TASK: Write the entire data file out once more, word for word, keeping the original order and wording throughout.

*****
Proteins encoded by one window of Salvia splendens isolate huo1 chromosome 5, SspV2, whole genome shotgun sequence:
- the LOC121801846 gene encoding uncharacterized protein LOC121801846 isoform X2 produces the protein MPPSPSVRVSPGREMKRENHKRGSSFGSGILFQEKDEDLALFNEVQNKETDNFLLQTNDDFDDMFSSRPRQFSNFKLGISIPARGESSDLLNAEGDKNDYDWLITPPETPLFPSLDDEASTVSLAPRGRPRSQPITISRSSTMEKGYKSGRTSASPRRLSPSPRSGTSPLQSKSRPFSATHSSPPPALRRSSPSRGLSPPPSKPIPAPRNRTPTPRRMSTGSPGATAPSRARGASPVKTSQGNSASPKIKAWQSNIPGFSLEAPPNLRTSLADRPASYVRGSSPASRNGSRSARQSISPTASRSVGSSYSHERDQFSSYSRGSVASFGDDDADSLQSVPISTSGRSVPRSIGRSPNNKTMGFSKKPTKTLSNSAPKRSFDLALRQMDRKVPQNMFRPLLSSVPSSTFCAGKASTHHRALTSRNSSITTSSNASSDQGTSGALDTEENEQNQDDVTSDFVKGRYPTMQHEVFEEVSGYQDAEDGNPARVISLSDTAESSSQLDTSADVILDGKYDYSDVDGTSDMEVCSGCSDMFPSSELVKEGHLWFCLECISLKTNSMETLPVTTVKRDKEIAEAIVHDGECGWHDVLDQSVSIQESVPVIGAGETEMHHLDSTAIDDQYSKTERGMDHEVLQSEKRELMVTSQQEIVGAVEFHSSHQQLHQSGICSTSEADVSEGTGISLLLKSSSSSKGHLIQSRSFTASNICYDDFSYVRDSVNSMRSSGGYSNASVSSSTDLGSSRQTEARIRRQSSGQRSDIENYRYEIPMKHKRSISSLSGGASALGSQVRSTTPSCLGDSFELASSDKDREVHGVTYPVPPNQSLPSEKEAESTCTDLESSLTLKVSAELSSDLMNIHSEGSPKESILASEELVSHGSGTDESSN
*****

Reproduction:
Proteins encoded by one window of Salvia splendens isolate huo1 chromosome 5, SspV2, whole genome shotgun sequence:
- the LOC121801846 gene encoding uncharacterized protein LOC121801846 isoform X2 produces the protein MPPSPSVRVSPGREMKRENHKRGSSFGSGILFQEKDEDLALFNEVQNKETDNFLLQTNDDFDDMFSSRPRQFSNFKLGISIPARGESSDLLNAEGDKNDYDWLITPPETPLFPSLDDEASTVSLAPRGRPRSQPITISRSSTMEKGYKSGRTSASPRRLSPSPRSGTSPLQSKSRPFSATHSSPPPALRRSSPSRGLSPPPSKPIPAPRNRTPTPRRMSTGSPGATAPSRARGASPVKTSQGNSASPKIKAWQSNIPGFSLEAPPNLRTSLADRPASYVRGSSPASRNGSRSARQSISPTASRSVGSSYSHERDQFSSYSRGSVASFGDDDADSLQSVPISTSGRSVPRSIGRSPNNKTMGFSKKPTKTLSNSAPKRSFDLALRQMDRKVPQNMFRPLLSSVPSSTFCAGKASTHHRALTSRNSSITTSSNASSDQGTSGALDTEENEQNQDDVTSDFVKGRYPTMQHEVFEEVSGYQDAEDGNPARVISLSDTAESSSQLDTSADVILDGKYDYSDVDGTSDMEVCSGCSDMFPSSELVKEGHLWFCLECISLKTNSMETLPVTTVKRDKEIAEAIVHDGECGWHDVLDQSVSIQESVPVIGAGETEMHHLDSTAIDDQYSKTERGMDHEVLQSEKRELMVTSQQEIVGAVEFHSSHQQLHQSGICSTSEADVSEGTGISLLLKSSSSSKGHLIQSRSFTASNICYDDFSYVRDSVNSMRSSGGYSNASVSSSTDLGSSRQTEARIRRQSSGQRSDIENYRYEIPMKHKRSISSLSGGASALGSQVRSTTPSCLGDSFELASSDKDREVHGVTYPVPPNQSLPSEKEAESTCTDLESSLTLKVSAELSSDLMNIHSEGSPKESILASEELVSHGSGTDESSN